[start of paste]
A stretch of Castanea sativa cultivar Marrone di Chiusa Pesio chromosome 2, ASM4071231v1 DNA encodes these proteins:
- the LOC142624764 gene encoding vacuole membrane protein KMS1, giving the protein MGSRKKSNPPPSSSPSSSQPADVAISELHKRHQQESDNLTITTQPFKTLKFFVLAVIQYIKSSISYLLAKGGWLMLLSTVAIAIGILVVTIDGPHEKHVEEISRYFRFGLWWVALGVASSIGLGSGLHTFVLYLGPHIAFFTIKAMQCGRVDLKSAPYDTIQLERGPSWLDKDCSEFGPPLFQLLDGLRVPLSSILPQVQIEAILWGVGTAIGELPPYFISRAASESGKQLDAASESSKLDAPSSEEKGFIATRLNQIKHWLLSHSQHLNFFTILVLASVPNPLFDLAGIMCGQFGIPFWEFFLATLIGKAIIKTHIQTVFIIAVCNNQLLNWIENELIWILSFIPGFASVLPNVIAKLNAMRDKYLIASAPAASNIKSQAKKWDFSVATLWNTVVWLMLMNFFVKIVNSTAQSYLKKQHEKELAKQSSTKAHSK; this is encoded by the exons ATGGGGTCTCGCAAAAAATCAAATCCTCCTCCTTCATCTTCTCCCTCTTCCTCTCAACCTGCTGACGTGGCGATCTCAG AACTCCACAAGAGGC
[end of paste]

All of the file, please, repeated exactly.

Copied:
A stretch of Castanea sativa cultivar Marrone di Chiusa Pesio chromosome 2, ASM4071231v1 DNA encodes these proteins:
- the LOC142624764 gene encoding vacuole membrane protein KMS1, giving the protein MGSRKKSNPPPSSSPSSSQPADVAISELHKRHQQESDNLTITTQPFKTLKFFVLAVIQYIKSSISYLLAKGGWLMLLSTVAIAIGILVVTIDGPHEKHVEEISRYFRFGLWWVALGVASSIGLGSGLHTFVLYLGPHIAFFTIKAMQCGRVDLKSAPYDTIQLERGPSWLDKDCSEFGPPLFQLLDGLRVPLSSILPQVQIEAILWGVGTAIGELPPYFISRAASESGKQLDAASESSKLDAPSSEEKGFIATRLNQIKHWLLSHSQHLNFFTILVLASVPNPLFDLAGIMCGQFGIPFWEFFLATLIGKAIIKTHIQTVFIIAVCNNQLLNWIENELIWILSFIPGFASVLPNVIAKLNAMRDKYLIASAPAASNIKSQAKKWDFSVATLWNTVVWLMLMNFFVKIVNSTAQSYLKKQHEKELAKQSSTKAHSK; this is encoded by the exons ATGGGGTCTCGCAAAAAATCAAATCCTCCTCCTTCATCTTCTCCCTCTTCCTCTCAACCTGCTGACGTGGCGATCTCAG AACTCCACAAGAGGC